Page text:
On International Women’s Day, women were at the forefront of the fight against the Islamic regime, writes Tina Becker
On International Women’s Day, around 100 people gathered outside the Iranian embassy in London to protest against the repression of women in Iran. Organised by the March 8 Women’s Organisation (Iran-Afghanistan), they heard a range of female speakers, who demanded an end to the Islamic regime.
No wonder that there was not a green scarf in sight. “Moussavi and his supporters are part of the Islamic regime. But we are with those women in Iran who want more than just a few reforms. We want the overthrow of the entire regime,” said Yassamine Mather, chair of Hands Off the People of Iran, which supported the event.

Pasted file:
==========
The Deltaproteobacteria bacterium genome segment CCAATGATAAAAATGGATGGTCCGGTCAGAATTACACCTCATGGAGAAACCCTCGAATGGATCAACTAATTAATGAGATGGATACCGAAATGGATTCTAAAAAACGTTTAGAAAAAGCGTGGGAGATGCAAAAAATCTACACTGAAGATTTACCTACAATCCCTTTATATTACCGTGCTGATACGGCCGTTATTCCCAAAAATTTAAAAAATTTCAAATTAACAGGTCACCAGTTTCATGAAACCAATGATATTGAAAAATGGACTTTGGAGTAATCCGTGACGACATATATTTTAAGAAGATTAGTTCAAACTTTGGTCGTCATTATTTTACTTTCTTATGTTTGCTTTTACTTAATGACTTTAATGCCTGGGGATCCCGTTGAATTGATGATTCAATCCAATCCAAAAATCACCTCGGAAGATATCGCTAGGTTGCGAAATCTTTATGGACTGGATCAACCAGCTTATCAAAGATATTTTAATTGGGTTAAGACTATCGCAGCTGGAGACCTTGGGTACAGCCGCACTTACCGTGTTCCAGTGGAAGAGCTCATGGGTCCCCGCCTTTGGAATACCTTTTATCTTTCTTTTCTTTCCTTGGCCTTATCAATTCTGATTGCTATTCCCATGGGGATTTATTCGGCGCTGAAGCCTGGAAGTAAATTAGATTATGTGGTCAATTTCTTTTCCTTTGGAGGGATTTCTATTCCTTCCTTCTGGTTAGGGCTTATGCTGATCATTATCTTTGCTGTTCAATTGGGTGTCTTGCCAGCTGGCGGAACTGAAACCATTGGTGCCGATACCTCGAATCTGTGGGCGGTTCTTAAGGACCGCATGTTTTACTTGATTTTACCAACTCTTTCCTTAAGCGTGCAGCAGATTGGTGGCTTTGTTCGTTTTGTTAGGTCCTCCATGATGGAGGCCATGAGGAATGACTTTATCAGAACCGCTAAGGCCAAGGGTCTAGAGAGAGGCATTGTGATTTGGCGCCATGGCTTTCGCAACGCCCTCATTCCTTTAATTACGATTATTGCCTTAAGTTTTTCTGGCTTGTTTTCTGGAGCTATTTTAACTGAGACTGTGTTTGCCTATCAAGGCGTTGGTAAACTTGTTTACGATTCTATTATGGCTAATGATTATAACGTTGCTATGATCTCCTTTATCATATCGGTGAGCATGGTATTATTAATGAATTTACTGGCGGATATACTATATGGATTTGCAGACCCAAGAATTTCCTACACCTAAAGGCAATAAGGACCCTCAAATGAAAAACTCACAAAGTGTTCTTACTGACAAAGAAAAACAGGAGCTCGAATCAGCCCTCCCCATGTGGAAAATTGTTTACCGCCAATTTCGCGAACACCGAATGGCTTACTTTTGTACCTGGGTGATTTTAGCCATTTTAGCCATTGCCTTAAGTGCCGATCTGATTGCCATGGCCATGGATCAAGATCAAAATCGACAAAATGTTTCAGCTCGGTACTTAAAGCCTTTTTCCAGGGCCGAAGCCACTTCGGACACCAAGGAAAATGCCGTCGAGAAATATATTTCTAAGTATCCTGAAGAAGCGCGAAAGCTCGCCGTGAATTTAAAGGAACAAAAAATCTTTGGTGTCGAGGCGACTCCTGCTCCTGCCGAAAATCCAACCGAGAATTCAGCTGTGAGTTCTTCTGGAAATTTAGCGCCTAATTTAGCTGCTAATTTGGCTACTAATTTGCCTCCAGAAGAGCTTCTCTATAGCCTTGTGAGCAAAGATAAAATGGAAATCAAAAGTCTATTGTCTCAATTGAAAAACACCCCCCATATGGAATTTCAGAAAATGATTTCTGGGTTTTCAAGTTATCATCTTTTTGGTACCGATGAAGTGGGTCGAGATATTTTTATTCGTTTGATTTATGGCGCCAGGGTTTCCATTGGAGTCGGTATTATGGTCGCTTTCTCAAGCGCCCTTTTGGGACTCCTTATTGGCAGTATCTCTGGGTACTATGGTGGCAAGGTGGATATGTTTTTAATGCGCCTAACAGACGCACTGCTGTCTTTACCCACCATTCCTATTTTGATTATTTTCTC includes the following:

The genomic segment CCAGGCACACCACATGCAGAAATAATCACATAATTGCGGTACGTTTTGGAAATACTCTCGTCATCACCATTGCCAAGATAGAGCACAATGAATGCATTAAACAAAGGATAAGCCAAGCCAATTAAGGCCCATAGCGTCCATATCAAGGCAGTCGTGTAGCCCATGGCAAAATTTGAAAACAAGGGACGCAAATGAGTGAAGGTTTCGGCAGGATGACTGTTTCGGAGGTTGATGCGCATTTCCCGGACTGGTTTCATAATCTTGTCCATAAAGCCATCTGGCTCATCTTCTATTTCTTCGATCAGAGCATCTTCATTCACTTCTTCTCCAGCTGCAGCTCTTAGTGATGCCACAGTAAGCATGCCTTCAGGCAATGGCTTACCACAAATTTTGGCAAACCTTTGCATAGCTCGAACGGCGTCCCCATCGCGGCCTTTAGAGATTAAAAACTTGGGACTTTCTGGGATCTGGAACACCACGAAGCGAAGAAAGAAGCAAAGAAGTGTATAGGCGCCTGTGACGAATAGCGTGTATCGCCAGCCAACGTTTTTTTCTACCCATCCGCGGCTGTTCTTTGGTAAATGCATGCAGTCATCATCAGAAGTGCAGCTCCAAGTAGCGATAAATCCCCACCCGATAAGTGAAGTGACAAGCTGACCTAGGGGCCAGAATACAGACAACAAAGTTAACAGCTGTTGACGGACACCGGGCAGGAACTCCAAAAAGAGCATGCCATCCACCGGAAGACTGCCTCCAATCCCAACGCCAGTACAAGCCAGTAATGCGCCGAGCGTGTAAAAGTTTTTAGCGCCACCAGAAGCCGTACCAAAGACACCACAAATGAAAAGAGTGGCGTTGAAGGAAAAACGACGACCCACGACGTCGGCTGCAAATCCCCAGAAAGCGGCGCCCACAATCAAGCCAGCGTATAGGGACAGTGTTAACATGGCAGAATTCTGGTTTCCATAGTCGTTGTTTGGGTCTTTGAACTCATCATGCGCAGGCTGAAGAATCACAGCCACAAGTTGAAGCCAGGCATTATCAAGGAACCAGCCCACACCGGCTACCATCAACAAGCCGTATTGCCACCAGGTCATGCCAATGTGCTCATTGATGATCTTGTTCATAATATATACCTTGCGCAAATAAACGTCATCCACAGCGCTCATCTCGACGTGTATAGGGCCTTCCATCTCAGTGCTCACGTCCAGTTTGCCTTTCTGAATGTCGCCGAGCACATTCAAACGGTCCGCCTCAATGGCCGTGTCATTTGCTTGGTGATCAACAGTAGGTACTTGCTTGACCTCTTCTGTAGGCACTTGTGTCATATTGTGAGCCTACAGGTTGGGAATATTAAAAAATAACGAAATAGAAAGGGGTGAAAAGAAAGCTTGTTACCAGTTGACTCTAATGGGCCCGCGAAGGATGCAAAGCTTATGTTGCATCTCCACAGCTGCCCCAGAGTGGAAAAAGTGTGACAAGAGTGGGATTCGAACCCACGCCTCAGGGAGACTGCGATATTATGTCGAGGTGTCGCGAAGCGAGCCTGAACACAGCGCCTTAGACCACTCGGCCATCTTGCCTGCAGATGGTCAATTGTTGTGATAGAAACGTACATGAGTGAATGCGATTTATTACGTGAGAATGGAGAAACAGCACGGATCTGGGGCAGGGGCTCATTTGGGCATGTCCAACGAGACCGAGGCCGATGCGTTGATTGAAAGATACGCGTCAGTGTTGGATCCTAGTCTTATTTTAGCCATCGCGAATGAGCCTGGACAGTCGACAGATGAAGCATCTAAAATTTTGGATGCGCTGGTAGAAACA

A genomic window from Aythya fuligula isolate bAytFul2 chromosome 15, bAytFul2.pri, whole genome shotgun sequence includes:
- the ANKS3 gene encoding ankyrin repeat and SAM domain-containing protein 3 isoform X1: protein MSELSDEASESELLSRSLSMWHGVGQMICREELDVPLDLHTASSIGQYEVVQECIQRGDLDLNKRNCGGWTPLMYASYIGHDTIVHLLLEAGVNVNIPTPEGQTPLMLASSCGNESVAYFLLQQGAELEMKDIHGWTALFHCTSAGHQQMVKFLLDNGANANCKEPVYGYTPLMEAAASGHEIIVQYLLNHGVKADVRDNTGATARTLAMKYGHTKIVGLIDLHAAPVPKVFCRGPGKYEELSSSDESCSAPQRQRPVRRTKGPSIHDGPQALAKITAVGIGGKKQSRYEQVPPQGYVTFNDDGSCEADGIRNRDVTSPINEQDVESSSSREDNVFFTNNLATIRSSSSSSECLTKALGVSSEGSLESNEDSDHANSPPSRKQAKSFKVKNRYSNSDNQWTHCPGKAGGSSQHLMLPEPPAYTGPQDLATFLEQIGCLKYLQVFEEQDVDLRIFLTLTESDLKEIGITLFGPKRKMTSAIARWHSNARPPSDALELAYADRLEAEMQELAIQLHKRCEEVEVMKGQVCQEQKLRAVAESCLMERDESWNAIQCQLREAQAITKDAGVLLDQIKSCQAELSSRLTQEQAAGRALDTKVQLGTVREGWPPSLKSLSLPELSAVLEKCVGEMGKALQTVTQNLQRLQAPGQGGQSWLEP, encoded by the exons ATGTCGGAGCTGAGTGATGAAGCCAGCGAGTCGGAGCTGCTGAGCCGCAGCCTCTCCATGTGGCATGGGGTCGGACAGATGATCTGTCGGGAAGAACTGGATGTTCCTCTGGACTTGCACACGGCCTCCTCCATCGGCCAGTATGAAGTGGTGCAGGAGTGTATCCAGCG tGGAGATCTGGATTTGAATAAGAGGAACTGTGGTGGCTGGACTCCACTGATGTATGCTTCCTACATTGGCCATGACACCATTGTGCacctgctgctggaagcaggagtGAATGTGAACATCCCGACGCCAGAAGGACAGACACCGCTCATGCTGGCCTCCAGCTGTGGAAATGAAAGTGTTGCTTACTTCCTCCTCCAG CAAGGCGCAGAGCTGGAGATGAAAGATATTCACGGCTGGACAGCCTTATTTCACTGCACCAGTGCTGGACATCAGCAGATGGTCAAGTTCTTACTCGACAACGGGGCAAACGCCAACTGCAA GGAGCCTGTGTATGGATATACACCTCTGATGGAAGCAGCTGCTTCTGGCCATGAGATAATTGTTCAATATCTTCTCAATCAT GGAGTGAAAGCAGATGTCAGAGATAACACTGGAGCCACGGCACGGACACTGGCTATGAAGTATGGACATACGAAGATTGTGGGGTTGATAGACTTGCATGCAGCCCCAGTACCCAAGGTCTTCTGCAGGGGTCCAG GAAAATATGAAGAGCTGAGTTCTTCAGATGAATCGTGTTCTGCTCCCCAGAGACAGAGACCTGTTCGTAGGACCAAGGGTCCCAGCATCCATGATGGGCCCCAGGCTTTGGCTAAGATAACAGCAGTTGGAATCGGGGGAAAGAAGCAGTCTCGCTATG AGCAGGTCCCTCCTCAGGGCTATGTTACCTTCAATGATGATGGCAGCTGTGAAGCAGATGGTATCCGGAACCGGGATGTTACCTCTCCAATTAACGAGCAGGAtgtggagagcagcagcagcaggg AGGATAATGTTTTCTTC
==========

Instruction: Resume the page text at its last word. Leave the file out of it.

International Women’s Day, which was established on the initiative of Clara Zetkin and the Second International in 1910, has always focused not just on the suffering of women – but their fightback, too. And who can deny that women in Iran have to struggle against more enemies than most of us? Not only do they face the general patriarchal prejudices that all women do. They have also been at the forefront of the fight against the Islamic regime. After all, one of the first actions of the theocracy after the 1979 revolution was to force all women to wear the hijab.
But women also bear the main brunt of imperialist intervention in the country – be it in the form of sanctions or the threat of direct military intervention. “One just has to look at Iraq and Afghanistan to see how the rights of women have been rolled back since the occupation,” said Leila Parnia, the main organiser of the event.